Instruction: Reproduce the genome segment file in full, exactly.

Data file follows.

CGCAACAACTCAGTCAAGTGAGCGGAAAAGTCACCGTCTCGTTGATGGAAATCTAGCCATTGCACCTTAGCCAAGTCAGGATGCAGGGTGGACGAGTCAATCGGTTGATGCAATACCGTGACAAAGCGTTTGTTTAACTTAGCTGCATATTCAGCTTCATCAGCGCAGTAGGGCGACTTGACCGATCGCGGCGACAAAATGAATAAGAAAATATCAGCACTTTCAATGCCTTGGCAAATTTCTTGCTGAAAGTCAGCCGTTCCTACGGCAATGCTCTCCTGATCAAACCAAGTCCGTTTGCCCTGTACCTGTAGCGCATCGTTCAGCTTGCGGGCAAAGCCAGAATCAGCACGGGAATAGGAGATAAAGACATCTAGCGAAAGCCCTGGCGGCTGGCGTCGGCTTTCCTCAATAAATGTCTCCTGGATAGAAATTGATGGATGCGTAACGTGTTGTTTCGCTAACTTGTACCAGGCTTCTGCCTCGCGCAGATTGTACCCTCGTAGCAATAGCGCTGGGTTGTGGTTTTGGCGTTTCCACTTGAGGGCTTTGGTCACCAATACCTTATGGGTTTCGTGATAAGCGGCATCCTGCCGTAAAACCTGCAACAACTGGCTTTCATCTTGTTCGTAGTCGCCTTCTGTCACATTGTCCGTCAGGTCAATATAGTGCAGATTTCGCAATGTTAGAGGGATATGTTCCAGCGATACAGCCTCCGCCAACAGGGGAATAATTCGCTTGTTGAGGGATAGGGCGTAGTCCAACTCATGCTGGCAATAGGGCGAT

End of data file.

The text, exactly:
CGCAACAACTCAGTCAAGTGAGCGGAAAAGTCACCGTCTCGTTGATGGAAATCTAGCCATTGCACCTTAGCCAAGTCAGGATGCAGGGTGGACGAGTCAATCGGTTGATGCAATACCGTGACAAAGCGTTTGTTTAACTTAGCTGCATATTCAGCTTCATCAGCGCAGTAGGGCGACTTGACCGATCGCGGCGACAAAATGAATAAGAAAATATCAGCACTTTCAATGCCTTGGCAAATTTCTTGCTGAAAGTCAGCCGTTCCTACGGCAATGCTCTCCTGATCAAACCAAGTCCGTTTGCCCTGTACCTGTAGCGCATCGTTCAGCTTGCGGGCAAAGCCAGAATCAGCACGGGAATAGGAGATAAAGACATCTAGCGAAAGCCCTGGCGGCTGGCGTCGGCTTTCCTCAATAAATGTCTCCTGGATAGAAATTGATGGATGCGTAACGTGTTGTTTCGCTAACTTGTACCAGGCTTCTGCCTCGCGCAGATTGTACCCTCGTAGCAATAGCGCTGGGTTGTGGTTTTGGCGTTTCCACTTGAGGGCTTTGGTCACCAATACCTTATGGGTTTCGTGATAAGCGGCATCCTGCCGTAAAACCTGCAACAACTGGCTTTCATCTTGTTCGTAGTCGCCTTCTGTCACATTGTCCGTCAGGTCAATATAGTGCAGATTTCGCAATGTTAGAGGGATATGTTCCAGCGATACAGCCTCCGCCAACAGGGGAATAATTCGCTTGTTGAGGGATAGGGCGTAGTCCAACTCATGCTGGCAATAGGGCGAT